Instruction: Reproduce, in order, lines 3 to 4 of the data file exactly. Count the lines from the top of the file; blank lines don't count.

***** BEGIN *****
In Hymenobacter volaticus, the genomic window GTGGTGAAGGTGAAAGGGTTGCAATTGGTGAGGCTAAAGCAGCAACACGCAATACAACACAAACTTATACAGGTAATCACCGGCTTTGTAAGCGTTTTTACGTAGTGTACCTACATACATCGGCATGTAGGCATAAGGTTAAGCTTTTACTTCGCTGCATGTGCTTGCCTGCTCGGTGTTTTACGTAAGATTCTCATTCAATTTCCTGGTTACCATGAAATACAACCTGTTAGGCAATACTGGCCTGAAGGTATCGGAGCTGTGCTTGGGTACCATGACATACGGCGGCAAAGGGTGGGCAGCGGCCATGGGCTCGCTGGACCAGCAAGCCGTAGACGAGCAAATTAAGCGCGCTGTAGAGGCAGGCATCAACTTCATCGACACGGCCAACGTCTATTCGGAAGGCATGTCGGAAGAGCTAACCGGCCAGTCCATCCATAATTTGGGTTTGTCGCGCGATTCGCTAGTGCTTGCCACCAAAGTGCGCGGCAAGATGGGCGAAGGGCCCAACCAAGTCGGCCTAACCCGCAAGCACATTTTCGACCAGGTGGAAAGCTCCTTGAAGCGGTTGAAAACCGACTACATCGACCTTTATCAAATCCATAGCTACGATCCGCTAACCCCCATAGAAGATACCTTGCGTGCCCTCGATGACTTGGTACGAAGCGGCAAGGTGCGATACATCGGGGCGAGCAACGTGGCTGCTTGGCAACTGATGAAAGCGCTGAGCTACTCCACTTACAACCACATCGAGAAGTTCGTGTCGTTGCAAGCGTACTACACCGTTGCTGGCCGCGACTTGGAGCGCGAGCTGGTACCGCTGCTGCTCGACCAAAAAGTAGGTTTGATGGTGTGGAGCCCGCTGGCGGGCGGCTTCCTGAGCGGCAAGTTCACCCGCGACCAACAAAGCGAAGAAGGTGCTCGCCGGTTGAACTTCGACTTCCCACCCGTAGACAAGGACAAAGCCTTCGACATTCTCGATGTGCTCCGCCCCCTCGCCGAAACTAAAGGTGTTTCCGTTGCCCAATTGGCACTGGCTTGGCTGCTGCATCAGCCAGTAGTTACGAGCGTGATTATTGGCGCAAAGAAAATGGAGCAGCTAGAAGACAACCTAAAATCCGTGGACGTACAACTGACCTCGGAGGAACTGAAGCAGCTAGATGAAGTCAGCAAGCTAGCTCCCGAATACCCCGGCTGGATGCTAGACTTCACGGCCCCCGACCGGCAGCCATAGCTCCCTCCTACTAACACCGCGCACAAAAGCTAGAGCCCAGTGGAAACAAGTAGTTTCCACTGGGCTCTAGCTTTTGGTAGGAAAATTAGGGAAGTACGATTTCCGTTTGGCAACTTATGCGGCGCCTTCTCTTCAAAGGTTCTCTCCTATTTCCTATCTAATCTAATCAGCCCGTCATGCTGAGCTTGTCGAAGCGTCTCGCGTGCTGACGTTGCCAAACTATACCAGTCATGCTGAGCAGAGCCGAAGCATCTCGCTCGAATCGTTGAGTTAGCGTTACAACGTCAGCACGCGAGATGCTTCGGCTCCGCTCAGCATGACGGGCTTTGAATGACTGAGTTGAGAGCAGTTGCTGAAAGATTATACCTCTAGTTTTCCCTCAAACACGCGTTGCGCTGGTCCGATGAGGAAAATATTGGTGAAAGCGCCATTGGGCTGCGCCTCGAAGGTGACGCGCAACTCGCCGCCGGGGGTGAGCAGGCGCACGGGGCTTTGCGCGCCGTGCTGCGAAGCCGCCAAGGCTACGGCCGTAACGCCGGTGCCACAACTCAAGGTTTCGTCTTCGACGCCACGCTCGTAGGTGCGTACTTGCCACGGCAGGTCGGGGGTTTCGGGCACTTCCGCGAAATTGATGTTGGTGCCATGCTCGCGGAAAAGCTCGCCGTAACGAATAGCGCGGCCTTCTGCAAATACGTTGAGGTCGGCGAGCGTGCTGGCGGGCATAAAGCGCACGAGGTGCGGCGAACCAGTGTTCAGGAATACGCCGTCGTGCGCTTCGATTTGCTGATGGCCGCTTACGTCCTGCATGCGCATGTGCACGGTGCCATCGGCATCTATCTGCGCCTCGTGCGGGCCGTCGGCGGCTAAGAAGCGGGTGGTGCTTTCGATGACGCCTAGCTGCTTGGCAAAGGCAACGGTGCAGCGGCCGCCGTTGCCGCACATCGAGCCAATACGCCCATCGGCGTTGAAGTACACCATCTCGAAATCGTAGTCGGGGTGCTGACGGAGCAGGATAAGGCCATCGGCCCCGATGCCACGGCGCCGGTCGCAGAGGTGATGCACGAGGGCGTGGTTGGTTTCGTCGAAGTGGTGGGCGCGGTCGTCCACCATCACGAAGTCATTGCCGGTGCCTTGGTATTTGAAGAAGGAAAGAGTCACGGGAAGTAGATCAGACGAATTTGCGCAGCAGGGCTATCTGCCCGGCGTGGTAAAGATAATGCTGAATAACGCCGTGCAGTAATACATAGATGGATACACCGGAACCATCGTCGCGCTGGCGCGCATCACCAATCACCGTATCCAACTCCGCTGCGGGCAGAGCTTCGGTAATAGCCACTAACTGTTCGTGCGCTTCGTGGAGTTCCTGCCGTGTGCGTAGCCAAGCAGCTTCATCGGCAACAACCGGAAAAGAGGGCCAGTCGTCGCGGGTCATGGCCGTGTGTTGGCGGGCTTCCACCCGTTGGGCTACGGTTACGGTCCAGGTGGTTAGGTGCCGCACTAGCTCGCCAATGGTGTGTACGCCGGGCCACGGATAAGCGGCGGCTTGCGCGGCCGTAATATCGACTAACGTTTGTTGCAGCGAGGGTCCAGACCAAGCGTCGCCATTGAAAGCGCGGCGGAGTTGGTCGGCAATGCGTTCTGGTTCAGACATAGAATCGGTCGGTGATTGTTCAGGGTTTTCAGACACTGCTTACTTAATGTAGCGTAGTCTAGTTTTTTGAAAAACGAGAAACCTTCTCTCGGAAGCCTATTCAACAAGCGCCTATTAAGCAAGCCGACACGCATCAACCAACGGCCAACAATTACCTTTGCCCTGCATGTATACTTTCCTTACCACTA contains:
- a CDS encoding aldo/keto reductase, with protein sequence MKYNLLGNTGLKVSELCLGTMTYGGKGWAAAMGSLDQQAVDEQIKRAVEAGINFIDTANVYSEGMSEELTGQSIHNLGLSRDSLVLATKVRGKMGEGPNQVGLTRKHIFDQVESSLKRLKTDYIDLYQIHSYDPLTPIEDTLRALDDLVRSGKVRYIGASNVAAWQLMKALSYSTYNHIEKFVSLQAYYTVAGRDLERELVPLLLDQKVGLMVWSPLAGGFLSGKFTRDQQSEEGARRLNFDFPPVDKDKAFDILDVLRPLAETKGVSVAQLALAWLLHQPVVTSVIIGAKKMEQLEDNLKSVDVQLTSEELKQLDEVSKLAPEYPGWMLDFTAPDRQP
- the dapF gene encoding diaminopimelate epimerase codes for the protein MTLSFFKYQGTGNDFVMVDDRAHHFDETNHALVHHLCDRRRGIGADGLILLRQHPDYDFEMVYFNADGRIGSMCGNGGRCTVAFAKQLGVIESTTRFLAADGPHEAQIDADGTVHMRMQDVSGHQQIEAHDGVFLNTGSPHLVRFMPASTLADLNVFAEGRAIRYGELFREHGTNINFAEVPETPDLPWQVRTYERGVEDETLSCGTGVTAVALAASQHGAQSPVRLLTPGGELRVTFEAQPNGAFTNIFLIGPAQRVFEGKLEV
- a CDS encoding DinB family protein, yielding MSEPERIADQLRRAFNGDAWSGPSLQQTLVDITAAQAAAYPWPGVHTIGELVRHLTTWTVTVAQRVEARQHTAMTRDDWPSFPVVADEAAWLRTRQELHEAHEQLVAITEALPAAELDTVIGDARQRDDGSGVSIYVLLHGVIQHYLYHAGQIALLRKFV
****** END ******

- the dapF gene encoding diaminopimelate epimerase codes for the protein MTLSFFKYQGTGNDFVMVDDRAHHFDETNHALVHHLCDRRRGIGADGLILLRQHPDYDFEMVYFNADGRIGSMCGNGGRCTVAFAKQLGVIESTTRFLAADGPHEAQIDADGTVHMRMQDVSGHQQIEAHDGVFLNTGSPHLVRFMPASTLADLNVFAEGRAIRYGELFREHGTNINFAEVPETPDLPWQVRTYERGVEDETLSCGTGVTAVALAASQHGAQSPVRLLTPGGELRVTFEAQPNGAFTNIFLIGPAQRVFEGKLEV
- a CDS encoding DinB family protein, yielding MSEPERIADQLRRAFNGDAWSGPSLQQTLVDITAAQAAAYPWPGVHTIGELVRHLTTWTVTVAQRVEARQHTAMTRDDWPSFPVVADEAAWLRTRQELHEAHEQLVAITEALPAAELDTVIGDARQRDDGSGVSIYVLLHGVIQHYLYHAGQIALLRKFV